• Adopt-A-Pet events are many rescues' bread and butter.  Some rescues have shelter facilities they adopt from as well, but many do not and the regular adopt-a-pet events are their sole source for adoptions.  Many rescues increase those events during the Holidays in anticipation of families wanting to adopt  for Christmas so it should be easy to find one in your area.  Just look for any Petsmart or other pet store which does not sell animals and you should find what you are looking for.  And since most rescues operate on sparse volunteer hours, you can bet that you will see pets at each event that are new and never make it to their website or Petfinder.  So if you don't find what you are looking for online, visiting in person may help you find what you are looking for.
  • Contacting rescues directly is also a good idea to find what you are looking for.  E-mailing or calling rescues directly will get you the most up to minute information on their roster of pets and you don't have to wait for an event.  If the rescue doesn't have a facility and you do still have to wait for an event to meet the pet, at least you can get your name down as an interested party and you can ask what needs to be done so that the pet isn't adopted before you can meet it.  And sometimes adoption screening can be started over the phone saving you more time when you meet the potential new pet.  If you are at a loss as to who the rescues are in your area, go right back to Petfinder and search for rescues in your area.  If there are rescues in your area using Petfinder, they will pop up on the list with contact information.  And like I mentioned, most rescues use Petfinder as a listing service.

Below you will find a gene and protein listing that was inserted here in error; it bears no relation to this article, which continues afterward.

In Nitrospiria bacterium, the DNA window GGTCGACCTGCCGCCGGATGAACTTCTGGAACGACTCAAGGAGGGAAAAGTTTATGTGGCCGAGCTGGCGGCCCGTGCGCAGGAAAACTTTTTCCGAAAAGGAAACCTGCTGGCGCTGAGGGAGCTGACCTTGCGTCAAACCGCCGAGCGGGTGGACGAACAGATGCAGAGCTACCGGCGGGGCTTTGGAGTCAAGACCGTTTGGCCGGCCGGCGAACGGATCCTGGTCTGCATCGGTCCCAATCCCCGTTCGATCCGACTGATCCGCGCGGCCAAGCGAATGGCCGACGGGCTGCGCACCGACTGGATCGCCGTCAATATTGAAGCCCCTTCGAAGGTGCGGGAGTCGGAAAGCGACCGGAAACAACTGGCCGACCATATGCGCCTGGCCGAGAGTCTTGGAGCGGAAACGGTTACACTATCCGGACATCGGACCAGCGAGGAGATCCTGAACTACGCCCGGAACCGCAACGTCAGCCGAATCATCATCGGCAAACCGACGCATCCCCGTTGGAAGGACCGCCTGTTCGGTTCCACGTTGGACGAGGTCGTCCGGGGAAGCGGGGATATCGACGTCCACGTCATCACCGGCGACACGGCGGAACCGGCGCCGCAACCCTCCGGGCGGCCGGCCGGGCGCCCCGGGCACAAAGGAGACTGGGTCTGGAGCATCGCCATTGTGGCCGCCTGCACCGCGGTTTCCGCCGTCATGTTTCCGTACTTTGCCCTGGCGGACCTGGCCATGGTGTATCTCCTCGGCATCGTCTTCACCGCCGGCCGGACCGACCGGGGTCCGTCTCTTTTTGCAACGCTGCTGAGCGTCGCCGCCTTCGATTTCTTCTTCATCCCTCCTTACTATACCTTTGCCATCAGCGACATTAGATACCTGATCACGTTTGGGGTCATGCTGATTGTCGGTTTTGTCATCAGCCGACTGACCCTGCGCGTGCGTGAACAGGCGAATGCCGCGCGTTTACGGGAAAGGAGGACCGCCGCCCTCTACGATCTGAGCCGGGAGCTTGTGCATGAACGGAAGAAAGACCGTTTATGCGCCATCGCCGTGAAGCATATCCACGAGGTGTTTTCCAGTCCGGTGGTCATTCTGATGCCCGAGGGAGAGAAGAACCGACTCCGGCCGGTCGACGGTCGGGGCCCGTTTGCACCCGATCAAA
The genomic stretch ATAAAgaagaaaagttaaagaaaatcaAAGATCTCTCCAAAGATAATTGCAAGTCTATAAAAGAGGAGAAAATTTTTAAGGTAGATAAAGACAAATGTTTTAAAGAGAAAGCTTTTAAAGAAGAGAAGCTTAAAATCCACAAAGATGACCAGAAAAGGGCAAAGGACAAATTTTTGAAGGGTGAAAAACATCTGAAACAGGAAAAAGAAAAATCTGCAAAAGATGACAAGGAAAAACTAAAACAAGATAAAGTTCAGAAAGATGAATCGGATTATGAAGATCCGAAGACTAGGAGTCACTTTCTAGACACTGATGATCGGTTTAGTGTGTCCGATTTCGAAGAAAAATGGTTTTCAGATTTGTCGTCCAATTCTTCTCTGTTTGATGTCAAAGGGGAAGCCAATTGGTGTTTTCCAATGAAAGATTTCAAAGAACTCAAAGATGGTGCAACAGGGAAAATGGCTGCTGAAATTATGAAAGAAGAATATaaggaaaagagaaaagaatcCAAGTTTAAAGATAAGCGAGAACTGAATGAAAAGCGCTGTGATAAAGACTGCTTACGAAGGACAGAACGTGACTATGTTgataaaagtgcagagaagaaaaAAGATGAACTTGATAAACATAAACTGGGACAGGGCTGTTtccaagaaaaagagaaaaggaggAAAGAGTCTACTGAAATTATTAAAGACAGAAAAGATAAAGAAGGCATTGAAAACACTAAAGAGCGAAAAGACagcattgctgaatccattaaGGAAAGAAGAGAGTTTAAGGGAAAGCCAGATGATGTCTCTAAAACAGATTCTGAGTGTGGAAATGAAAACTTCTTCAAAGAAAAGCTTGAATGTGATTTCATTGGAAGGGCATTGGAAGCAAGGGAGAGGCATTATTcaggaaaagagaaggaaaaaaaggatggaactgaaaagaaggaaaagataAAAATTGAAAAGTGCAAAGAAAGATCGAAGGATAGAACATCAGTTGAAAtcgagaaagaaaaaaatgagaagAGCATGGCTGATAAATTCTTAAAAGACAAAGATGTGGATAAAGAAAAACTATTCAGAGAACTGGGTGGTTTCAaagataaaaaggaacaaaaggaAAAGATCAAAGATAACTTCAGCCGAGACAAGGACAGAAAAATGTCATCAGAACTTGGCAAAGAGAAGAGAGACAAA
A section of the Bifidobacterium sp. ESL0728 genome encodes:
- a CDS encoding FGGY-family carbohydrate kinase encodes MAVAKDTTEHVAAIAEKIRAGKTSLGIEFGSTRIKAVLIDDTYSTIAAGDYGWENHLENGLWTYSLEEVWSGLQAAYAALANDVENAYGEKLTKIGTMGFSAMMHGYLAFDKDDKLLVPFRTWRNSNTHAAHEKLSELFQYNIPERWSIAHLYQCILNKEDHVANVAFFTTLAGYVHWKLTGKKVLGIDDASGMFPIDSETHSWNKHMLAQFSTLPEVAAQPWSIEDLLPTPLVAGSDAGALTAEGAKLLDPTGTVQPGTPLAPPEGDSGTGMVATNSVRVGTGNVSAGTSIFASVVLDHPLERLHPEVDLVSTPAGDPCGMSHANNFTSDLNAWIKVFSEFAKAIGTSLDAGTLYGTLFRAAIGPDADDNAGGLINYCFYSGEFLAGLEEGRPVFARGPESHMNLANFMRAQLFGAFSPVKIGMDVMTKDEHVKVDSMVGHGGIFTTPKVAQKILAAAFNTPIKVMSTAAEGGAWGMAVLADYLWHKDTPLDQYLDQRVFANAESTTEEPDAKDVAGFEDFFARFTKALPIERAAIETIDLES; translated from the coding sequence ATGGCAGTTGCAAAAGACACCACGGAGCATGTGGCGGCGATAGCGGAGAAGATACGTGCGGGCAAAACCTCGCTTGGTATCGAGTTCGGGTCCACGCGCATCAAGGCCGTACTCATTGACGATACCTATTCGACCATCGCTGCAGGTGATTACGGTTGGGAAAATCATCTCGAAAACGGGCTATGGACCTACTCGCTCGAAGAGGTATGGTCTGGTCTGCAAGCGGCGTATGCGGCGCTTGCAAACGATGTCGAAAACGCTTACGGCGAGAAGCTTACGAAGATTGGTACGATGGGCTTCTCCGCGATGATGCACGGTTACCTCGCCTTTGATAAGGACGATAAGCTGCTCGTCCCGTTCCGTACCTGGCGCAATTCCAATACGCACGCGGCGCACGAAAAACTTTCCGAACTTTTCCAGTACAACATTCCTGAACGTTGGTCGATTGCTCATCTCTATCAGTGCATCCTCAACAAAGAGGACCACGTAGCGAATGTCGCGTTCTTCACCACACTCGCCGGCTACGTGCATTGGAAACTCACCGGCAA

Once you have found a pet that you are interested in adopting, talk to the rescue.  Ask questions.  This pet is coming into your home as a family member, so don't be afraid to ask any and all questions you may have.  Good rescue volunteers wish to make a perfect match just as much as you do.  They are not in this for the money like breeders are.  When you ask questions, volunteers are able to make sure the pet you have chosen is a perfect fit for your home.  Here are some great questions you can ask when you are talking with a rescue: